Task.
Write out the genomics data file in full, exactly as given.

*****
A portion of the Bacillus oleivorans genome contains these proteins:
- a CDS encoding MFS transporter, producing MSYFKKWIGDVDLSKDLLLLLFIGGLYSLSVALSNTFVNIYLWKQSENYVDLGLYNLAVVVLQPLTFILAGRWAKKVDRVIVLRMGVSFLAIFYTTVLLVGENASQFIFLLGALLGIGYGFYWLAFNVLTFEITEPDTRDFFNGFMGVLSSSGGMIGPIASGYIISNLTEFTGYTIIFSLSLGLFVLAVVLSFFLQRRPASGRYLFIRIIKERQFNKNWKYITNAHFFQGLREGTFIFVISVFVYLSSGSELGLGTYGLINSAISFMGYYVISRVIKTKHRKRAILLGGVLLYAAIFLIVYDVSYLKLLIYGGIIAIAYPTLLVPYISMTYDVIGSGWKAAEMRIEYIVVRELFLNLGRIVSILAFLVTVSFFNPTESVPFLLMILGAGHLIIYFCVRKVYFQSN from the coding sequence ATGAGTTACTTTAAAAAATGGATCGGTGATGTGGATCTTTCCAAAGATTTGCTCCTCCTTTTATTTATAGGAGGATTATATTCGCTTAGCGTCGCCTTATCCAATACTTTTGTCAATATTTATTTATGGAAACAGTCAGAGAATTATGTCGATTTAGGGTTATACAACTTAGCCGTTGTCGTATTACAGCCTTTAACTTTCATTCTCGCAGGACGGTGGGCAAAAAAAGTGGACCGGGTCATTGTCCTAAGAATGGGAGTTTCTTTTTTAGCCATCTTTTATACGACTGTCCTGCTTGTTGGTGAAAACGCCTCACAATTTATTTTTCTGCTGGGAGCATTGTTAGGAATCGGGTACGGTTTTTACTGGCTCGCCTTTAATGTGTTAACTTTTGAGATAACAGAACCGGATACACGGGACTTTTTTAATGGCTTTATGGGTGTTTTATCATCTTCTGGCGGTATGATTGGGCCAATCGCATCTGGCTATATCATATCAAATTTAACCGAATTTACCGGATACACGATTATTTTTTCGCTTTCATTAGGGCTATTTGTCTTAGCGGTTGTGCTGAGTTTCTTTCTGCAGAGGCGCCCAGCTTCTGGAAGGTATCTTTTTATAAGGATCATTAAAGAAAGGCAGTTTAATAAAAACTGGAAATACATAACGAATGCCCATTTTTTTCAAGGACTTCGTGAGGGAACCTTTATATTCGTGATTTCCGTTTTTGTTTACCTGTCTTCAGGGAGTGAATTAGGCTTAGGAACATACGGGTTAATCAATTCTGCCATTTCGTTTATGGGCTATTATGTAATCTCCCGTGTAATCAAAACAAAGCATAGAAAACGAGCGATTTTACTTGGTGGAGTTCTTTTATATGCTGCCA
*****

A portion of the Bacillus oleivorans genome contains these proteins:
- a CDS encoding MFS transporter, producing MSYFKKWIGDVDLSKDLLLLLFIGGLYSLSVALSNTFVNIYLWKQSENYVDLGLYNLAVVVLQPLTFILAGRWAKKVDRVIVLRMGVSFLAIFYTTVLLVGENASQFIFLLGALLGIGYGFYWLAFNVLTFEITEPDTRDFFNGFMGVLSSSGGMIGPIASGYIISNLTEFTGYTIIFSLSLGLFVLAVVLSFFLQRRPASGRYLFIRIIKERQFNKNWKYITNAHFFQGLREGTFIFVISVFVYLSSGSELGLGTYGLINSAISFMGYYVISRVIKTKHRKRAILLGGVLLYAAIFLIVYDVSYLKLLIYGGIIAIAYPTLLVPYISMTYDVIGSGWKAAEMRIEYIVVRELFLNLGRIVSILAFLVTVSFFNPTESVPFLLMILGAGHLIIYFCVRKVYFQSN from the coding sequence ATGAGTTACTTTAAAAAATGGATCGGTGATGTGGATCTTTCCAAAGATTTGCTCCTCCTTTTATTTATAGGAGGATTATATTCGCTTAGCGTCGCCTTATCCAATACTTTTGTCAATATTTATTTATGGAAACAGTCAGAGAATTATGTCGATTTAGGGTTATACAACTTAGCCGTTGTCGTATTACAGCCTTTAACTTTCATTCTCGCAGGACGGTGGGCAAAAAAAGTGGACCGGGTCATTGTCCTAAGAATGGGAGTTTCTTTTTTAGCCATCTTTTATACGACTGTCCTGCTTGTTGGTGAAAACGCCTCACAATTTATTTTTCTGCTGGGAGCATTGTTAGGAATCGGGTACGGTTTTTACTGGCTCGCCTTTAATGTGTTAACTTTTGAGATAACAGAACCGGATACACGGGACTTTTTTAATGGCTTTATGGGTGTTTTATCATCTTCTGGCGGTATGATTGGGCCAATCGCATCTGGCTATATCATATCAAATTTAACCGAATTTACCGGATACACGATTATTTTTTCGCTTTCATTAGGGCTATTTGTCTTAGCGGTTGTGCTGAGTTTCTTTCTGCAGAGGCGCCCAGCTTCTGGAAGGTATCTTTTTATAAGGATCATTAAAGAAAGGCAGTTTAATAAAAACTGGAAATACATAACGAATGCCCATTTTTTTCAAGGACTTCGTGAGGGAACCTTTATATTCGTGATTTCCGTTTTTGTTTACCTGTCTTCAGGGAGTGAATTAGGCTTAGGAACATACGGGTTAATCAATTCTGCCATTTCGTTTATGGGCTATTATGTAATCTCCCGTGTAATCAAAACAAAGCATAGAAAACGAGCGATTTTACTTGGTGGAGTTCTTTTATATGCTGCCA